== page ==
The dish of hamburger and fries is considered by many US citizens to be as American as apple pie or baseball. The dish is served throughout the United States in homes, restaurants and sports venues. While many people think of hamburger and fries as an American dish, neither the ingredients nor items themselves originated in the United States. However, because of globalization and cultural diffusion, particularly relocation and expansion diffusion, hamburger and fries has become one of the most popular dishes in the United States.
According to the Center of Plant and Animal Domestication Map, the ingredients used in hamburger and fries mainly come from the Mediterranean, East Africa and Southwest Asia.(Gettis et al. 2008). The beef used to make hamburgers comes from cattle, which originated in places like the Mediterranean and Southwest Asia; the wheat used to make buns comes from East Africa and Southwest Asia; lettuce is from the Mediterranean; onions are from Southwest Asia; and the potatoes used to make fries are from the Andean Uplands.(Gettis et al. 2008).
Globalization is a process of interaction and integration among the people, companies, and governments of different nations, a process driven by international trade and investment and aided by information technology (Globalization101.org, 2017). I consider hamburger and fries an expression of Globalization because neither hamburgers nor fires originated in the United States. It was through the interactions with people from other nations that Americans came to know this dish. Hamburgers became popular in the US because of our interactions with German immigrants in the 19th century. While there are several different stories about how hamburgers were introduced to America, most of the historians agree that the first version of the hamburger was made in Hamburg, Germany using expensive Hamburg beef from cattle. In the 19th century in Hamburg, the dish was not served as a sandwich. Instead, the Germans molded seasoned Hamburg beef into a patties and served them without bread. It was known as a Hamburg steak. When German immigrants relocated to the United States in the 19th century, some of the immigrants opened restaurants and served the original version of the Hamburg steak. However, hamburgers as we know them today, were created, in part, because of the Industrial Revolution. During the Industrial Revolution, many Americans worked in factories. During the factory lunch breaks, food vendors served Hamburg steaks to the factory workers. When the workers found it difficult to quickly eat the steaks while standing up, vendors began serving the steaks between two slices of bread (Avey, 2013). Thus, the hamburger was born as a result of relocation diffusion and the mechanism was migration.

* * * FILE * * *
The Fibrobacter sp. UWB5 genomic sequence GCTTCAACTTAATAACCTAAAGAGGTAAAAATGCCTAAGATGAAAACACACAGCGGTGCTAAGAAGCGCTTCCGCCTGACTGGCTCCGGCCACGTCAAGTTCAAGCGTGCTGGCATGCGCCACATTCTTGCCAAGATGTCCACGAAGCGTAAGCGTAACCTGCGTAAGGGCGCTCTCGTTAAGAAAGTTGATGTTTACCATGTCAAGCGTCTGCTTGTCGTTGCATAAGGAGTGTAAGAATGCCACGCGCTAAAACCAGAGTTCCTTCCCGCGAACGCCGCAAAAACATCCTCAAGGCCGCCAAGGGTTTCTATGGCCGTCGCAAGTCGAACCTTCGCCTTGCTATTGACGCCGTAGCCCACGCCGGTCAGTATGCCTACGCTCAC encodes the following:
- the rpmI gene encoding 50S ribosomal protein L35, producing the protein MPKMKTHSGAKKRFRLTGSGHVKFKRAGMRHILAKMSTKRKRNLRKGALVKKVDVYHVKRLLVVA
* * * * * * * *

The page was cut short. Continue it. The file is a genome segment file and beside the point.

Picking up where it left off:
If hamburgers came to the US by way of relocation diffusion, fries became popular as a result of expansion diffusion. Some historians argue that fries originated in France, but most agree that the Belgians were the first to fry potatoes. Fries were first introduced to America because of American soldiers’ interactions in Europe during World War I. During the War, American soldiers were served fries when they were stationed in Belgium. Because the Belgians who served them spoke French, the soldiers called them French Fries. When the soldiers returned home, they spread the recipe throughout the US, making French fries one of the most popular side dishes in America. I consider fries a result of expansion diffusion because they remained popular in Belgium, but they spread to other parts of the world as a result of soldiers’ interactions with the Belgian culture during World War I.
Ultimately, I could not locate much information regarding the history of hamburgers and fries served together as a dish in America. It seems to have been made popular in America by the fast food chain, White Castle. However the items became an American staple as a dish together, the dish itself is definitely an expression of globalization. It is because of Americans interactions with people of other countries that we were introduced to hamburgers and fries. In the case of hamburgers, we culturally relocation brought the Hamburg steak to the US and we made it our own. In the case of fries, it was American soldiers who brought the dish to the US after their interactions while stationed in Belgium. While these examples of globalization took place in another century and the mechanism by which the dish spread was by human beings. Today, globalization takes place at a much faster pace, for better or for worse, because of the use of the internet and other technology. Like many Americans, I enjoy hamburgers and fries. The dish is an expression of globalization and cultural diffusion because we have taken something we experienced from other cultures and made it our own.
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